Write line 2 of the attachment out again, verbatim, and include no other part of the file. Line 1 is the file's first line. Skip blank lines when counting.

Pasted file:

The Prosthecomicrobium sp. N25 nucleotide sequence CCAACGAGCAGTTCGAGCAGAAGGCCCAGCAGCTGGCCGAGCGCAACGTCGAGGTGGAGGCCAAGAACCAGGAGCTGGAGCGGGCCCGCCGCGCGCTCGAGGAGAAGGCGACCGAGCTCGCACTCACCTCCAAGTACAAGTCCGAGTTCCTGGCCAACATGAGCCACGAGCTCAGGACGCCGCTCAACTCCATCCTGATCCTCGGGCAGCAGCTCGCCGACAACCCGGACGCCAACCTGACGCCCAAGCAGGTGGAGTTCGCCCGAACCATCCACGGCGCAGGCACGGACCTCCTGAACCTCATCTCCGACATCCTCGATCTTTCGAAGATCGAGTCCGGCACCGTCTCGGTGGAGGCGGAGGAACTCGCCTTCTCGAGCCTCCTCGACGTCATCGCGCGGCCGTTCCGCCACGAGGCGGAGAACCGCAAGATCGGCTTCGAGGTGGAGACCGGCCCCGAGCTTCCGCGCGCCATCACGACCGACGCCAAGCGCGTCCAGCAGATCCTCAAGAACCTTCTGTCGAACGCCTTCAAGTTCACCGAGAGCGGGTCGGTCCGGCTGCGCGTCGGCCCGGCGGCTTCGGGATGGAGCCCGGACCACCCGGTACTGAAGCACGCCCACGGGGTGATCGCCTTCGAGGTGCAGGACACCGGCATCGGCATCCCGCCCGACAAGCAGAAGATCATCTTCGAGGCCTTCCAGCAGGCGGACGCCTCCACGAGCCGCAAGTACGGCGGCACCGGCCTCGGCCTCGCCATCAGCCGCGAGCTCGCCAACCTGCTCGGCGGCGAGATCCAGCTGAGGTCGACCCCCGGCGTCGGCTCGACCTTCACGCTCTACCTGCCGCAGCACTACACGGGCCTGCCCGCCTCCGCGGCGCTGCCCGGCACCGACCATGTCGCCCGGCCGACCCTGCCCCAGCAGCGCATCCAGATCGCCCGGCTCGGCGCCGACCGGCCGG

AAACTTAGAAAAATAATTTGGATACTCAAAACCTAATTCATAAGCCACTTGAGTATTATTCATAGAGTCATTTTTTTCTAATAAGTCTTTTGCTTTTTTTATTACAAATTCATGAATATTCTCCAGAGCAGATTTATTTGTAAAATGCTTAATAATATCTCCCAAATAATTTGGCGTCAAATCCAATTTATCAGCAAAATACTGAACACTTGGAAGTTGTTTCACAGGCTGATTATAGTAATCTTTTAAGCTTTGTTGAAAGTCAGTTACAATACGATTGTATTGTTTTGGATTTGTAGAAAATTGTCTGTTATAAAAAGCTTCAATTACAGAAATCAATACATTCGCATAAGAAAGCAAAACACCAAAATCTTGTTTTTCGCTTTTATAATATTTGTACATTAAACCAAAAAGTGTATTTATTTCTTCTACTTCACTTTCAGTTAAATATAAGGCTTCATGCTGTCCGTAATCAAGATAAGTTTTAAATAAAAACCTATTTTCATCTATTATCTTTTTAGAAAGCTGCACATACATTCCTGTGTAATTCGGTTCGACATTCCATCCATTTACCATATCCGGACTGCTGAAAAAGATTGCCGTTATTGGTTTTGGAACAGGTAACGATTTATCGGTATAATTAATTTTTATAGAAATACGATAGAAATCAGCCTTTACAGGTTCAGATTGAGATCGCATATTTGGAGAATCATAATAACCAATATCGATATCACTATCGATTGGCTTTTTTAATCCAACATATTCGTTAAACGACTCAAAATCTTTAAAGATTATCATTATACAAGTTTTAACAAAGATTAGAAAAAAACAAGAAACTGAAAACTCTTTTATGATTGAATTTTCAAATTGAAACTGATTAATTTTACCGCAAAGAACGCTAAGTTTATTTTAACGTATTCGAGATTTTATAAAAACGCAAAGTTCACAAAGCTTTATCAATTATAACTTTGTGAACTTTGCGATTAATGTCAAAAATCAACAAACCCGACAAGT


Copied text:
AAACTTAGAAAAATAATTTGGATACTCAAAACCTAATTCATAAGCCACTTGAGTATTATTCATAGAGTCATTTTTTTCTAATAAGTCTTTTGCTTTTTTTATTACAAATTCATGAATATTCTCCAGAGCAGATTTATTTGTAAAATGCTTAATAATATCTCCCAAATAATTTGGCGTCAAATCCAATTTATCAGCAAAATACTGAACACTTGGAAGTTGTTTCACAGGCTGATTATAGTAATCTTTTAAGCTTTGTTGAAAGTCAGTTACAATACGATTGTATTGTTTTGGATTTGTAGAAAATTGTCTGTTATAAAAAGCTTCAATTACAGAAATCAATACATTCGCATAAGAAAGCAAAACACCAAAATCTTGTTTTTCGCTTTTATAATATTTGTACATTAAACCAAAAAGTGTATTTATTTCTTCTACTTCACTTTCAGTTAAATATAAGGCTTCATGCTGTCCGTAATCAAGATAAGTTTTAAATAAAAACCTATTTTCATCTATTATCTTTTTAGAAAGCTGCACATACATTCCTGTGTAATTCGGTTCGACATTCCATCCATTTACCATATCCGGACTGCTGAAAAAGATTGCCGTTATTGGTTTTGGAACAGGTAACGATTTATCGGTATAATTAATTTTTATAGAAATACGATAGAAATCAGCCTTTACAGGTTCAGATTGAGATCGCATATTTGGAGAATCATAATAACCAATATCGATATCACTATCGATTGGCTTTTTTAATCCAACATATTCGTTAAACGACTCAAAATCTTTAAAGATTATCATTATACAAGTTTTAACAAAGATTAGAAAAAAACAAGAAACTGAAAACTCTTTTATGATTGAATTTTCAAATTGAAACTGATTAATTTTACCGCAAAGAACGCTAAGTTTATTTTAACGTATTCGAGATTTTATAAAAACGCAAAGTTCACAAAGCTTTATCAATTATAACTTTGTGAACTTTGCGATTAATGTCAAAAATCAACAAACCCGACAAGT